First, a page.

The New York City Subway is the world’s most extensive single-operator rapid transit system, with 472 passenger rail stations. Penn Station in Midtown Manhattan is the busiest transportation hub in the Western Hemisphere.
The city features over 120 colleges and universities, including some of the world’s top universities. The City University of New York’s public urban university system is the largest in the nation. In the 21st century, New York City has emerged as a global node of creativity and entrepreneurship and as a symbol of freedom and cultural diversity.
The New York Times has won the most Pulitzer Prizes for journalism and remains the U.S. media’s newspaper of record.
New York City is the headquarters of the global art market, with numerous art galleries and auction houses hosting half of the world’s art auctions. The Metropolitan Museum of Art is the largest and second-most-visited art museum in the United States and hosts the globally-focused Met Gala fashion event annually.
Manhattan’s skyline, with its many skyscrapers, is universally recognized, and the city has been home to several of the tallest buildings in the world. Its architecturally noteworthy buildings are in a wide range of styles and from distinct periods, from the Dutch Colonial Pieter Claesen Wyckoff House in Brooklyn, the oldest section of which dates to 1656, to the modern One World Trade Center, the skyscraper at Ground Zero in Lower Manhattan and the most expensive office tower in the world by construction cost.
The Empire State Building, with its Art Deco details and a spire, was the world’s tallest building from 1931 to 1970. The Chrysler Building, built in 1930, was designed in the Art Deco style, with ornamental hubcaps and a spire. The Woolworth Building, an early example of Gothic Revival architecture in skyscraper design, was completed in 1913. For 17 years, it was the world’s tallest building. A highly influential example of the International Style in the United States is the 1957 Seagram Building, which is distinctive for its façade, using visible bronze-toned I-beams to evoke the building’s structure. The Condé Nast Building, built in 2000, is a prominent example of green design in American skyscrapers. It has received an award from the American Institute of Architects and AIA New York State for its design.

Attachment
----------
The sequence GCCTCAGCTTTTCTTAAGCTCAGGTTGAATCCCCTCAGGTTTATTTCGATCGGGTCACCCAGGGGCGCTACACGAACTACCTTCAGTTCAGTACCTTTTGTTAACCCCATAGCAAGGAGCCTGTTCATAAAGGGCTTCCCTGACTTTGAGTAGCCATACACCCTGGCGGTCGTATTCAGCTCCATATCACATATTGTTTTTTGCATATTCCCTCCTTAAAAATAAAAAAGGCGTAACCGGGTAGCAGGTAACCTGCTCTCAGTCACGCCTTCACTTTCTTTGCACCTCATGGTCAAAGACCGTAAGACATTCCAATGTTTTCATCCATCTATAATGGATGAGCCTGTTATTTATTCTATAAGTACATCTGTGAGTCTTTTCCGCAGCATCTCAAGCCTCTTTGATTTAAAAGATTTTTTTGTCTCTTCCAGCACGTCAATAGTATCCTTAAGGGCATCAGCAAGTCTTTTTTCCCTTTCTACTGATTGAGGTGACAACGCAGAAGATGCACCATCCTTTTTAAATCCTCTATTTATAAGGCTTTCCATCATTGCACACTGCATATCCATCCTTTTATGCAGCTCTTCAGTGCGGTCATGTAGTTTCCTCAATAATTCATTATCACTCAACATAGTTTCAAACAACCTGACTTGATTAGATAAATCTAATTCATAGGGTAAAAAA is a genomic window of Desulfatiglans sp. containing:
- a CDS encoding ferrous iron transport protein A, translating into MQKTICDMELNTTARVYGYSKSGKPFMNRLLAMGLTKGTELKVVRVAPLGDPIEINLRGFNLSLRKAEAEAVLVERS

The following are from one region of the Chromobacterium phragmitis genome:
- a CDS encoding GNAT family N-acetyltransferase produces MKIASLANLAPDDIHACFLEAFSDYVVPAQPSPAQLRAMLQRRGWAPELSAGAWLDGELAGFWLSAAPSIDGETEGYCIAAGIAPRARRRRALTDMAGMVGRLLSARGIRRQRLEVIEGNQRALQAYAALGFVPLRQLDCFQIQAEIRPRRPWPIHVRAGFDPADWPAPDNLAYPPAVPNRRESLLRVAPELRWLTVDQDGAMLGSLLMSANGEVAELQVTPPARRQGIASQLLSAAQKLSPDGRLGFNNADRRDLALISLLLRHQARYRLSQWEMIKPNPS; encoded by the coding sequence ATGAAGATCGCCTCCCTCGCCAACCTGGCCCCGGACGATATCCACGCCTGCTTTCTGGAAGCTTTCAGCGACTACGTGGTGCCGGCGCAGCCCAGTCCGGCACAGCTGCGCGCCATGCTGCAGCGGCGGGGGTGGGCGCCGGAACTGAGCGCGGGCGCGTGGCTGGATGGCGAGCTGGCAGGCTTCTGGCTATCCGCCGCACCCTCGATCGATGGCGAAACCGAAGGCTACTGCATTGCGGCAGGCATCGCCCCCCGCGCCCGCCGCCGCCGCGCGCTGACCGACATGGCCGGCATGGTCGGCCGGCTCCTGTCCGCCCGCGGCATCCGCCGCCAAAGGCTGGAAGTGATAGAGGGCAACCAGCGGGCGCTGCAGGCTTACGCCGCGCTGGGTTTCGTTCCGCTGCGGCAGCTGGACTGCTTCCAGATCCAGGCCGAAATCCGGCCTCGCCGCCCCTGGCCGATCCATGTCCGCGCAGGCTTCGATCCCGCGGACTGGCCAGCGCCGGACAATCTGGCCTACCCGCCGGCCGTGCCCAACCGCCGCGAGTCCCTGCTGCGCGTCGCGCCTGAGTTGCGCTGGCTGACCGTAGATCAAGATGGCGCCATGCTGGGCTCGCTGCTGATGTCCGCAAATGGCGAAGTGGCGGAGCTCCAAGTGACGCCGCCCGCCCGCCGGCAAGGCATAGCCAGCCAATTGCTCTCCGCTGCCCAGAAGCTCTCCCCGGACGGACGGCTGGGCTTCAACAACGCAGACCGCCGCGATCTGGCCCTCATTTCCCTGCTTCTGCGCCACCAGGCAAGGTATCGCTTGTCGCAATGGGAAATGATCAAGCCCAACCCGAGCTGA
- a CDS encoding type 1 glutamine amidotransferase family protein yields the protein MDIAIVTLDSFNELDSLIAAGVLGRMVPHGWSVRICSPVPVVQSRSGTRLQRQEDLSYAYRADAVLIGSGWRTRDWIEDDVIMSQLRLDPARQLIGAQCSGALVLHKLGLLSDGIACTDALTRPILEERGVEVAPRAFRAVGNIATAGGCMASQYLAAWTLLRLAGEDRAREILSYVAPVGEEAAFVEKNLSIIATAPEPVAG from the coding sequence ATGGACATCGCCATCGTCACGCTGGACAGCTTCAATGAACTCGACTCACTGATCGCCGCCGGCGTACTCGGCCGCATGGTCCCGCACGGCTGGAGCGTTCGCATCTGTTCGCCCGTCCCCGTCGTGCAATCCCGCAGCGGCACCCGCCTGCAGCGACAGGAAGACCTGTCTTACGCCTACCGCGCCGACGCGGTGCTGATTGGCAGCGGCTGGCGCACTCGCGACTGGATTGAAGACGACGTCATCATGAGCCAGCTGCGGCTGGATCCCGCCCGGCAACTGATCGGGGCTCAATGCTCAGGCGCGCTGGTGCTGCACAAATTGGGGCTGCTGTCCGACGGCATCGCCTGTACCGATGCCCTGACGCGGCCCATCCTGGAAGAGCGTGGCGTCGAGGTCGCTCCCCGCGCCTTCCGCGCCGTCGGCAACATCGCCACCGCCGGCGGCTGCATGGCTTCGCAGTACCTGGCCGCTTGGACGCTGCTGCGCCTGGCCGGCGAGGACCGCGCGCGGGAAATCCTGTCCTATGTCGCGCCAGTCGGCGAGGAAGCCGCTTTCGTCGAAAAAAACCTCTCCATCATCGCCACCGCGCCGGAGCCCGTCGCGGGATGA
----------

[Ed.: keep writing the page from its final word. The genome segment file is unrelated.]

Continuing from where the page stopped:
There are numerous landmark 19th-century rowhouses, including brownstones, on tree-lined Kent Street in the Greenpoint Historic District of Brooklyn. In Midtown Manhattan, modernist and Gothic Revival architecture can be found. Shabby tenements were built during rapid expansion from 1870 to 1930. In contrast, New York City has less densely populated neighborhoods and free-standing dwellings. In neighborhoods such as Riverdale in the Bronx, Ditmas Park in Brooklyn, and Douglaston in Queens, large single-family homes are common in various architectural styles such as Tudor Revival and Victorian.
Stone and brick became the city’s building materials of choice after the construction of wood-frame houses was limited in the aftermath of the Great Fire of 1835. The roof-mounted wooden water tower is a distinctive feature of many of the city’s buildings. In the 1800s, the city required their installation on buildings higher than six stories to prevent the need for excessively high water pressures at lower elevations, which could break municipal water pipes. Garden apartments became popular during the 1920s in outlying areas, such as Jackson Heights.
No other city has contributed more images to the collective consciousness of Americans: Wall Street means finance, Broadway is synonymous with theatre, Fifth Avenue is automatically paired with shopping, Madison Avenue means the advertising industry, Greenwich Village connotes bohemian lifestyles, Seventh Avenue signifies fashion, Tammany Hall defines machine politics, and Harlem evokes images of the Jazz Age, African American aspirations, and slums. The word tenement brings to mind both the miseries of urban life and the upward mobility of striving immigrant masses.